On being an American
October 12, 2018Marie Nedich

May 25, 2018

For Lawrence, a jovial nonagenarian and a proud veteran of the Merchant Marines, life has taught him to appreciate what you have, and to approach every day with love, humility and forgiveness. He radiates resilience and gratitude; qualities he has embraced since his first trip overseas as a Merchant Marine at the ripe age of 16.

“My Dad signed me up for the Merchant Marines. I went down to the Union Hall. They needed men. A lot of the ships in the South Pacific got sunk,” he explained.


Lawrence received his first tour-of-duty with the Merchant Marines in June of 1944. This was the same month and year allied forces invaded Nazi-occupied beaches along the coast of Normandy, France. For historians, these events signaled the waning months of World War II. For Lawrence, it marked the beginning of a life of service.

Despite the risk of going to war at such a young age (in the summer between his Junior and Senior year of high school), he never questioned his commitment to serve his country. “I wanted to be there. I just wanted to be there. It’s hard to explain. We were at War. That was the thing to do. My brother went to serve his country when he was 17. So did my cousin Johnny. I saw things a 16-year-old shouldn’t see, but I knew I had to go.”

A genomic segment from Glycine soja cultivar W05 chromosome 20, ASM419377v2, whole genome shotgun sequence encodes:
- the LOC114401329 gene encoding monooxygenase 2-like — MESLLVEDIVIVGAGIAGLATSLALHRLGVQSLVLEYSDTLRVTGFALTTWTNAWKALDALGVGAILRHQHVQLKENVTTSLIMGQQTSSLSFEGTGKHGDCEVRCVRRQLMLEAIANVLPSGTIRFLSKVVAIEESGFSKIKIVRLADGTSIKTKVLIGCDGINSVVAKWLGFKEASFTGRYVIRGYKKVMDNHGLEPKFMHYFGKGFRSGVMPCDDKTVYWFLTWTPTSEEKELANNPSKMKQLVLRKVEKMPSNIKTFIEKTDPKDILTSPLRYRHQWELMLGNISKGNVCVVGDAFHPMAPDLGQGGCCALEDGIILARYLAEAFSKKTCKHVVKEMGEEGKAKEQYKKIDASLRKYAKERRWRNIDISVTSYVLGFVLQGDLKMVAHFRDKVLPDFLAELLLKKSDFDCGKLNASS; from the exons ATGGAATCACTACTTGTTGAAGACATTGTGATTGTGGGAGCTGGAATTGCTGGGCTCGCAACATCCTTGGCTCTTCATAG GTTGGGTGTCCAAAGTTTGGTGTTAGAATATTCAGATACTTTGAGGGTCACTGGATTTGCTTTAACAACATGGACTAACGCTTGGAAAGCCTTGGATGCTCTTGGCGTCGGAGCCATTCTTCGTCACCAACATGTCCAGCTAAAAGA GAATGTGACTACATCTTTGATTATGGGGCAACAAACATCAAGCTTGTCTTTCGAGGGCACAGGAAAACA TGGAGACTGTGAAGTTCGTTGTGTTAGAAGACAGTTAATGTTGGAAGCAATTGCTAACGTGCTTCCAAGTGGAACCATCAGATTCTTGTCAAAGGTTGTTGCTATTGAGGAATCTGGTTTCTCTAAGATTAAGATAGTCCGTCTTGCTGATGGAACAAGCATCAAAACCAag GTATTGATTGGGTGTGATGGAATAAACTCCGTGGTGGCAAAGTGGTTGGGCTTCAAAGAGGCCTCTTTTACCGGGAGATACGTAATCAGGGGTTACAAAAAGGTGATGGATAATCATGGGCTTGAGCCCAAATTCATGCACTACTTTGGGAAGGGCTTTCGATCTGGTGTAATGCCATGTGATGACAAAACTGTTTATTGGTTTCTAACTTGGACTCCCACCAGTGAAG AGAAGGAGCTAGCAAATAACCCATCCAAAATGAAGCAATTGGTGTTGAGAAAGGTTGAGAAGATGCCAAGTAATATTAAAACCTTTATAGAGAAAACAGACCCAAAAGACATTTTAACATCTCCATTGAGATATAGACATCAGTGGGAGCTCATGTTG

His journey began at the Port of San Francisco. “First, we sailed up to Longview, WA, in the straits up there. We loaded the ship with trucks, deck cargo, a whole lot of stuff. Then we headed out to the South Pacific,” he recalled. “It was a 5-day trip to Longview and another week and a half to Guam and the Mariana Islands.”

He started as a messman on a C2 boat in the South Pacific, serving food to the sailors at the very bottom of the ship. Then he moved up to the Pantry Mess, a few floors up, where he prepared meals for the officers. “They’d send the food up the elevator and I’d get it ready for them to eat. Roast beef, mashed potatoes, corned beef.”

Lawrence speaks with unequivocal pride about being a veteran and being an American, harkening back to a golden age in our country. “What’s important for people to know is that we were a mixed race of men. We had Latinos, Irish, everyone. I never considered myself anything but an American.” This Memorial Day, and every day, we are proud to serve Lawrence and many of the 21.8 million veterans in America who are seniors. It is our honor to give back to a generation who has given so much to this country.

Visit mowsf.org/annual-report to find out more about Lawrence and other seniors served by Meals on Wheels San Francisco.

Photo Credit: Maren Caruso


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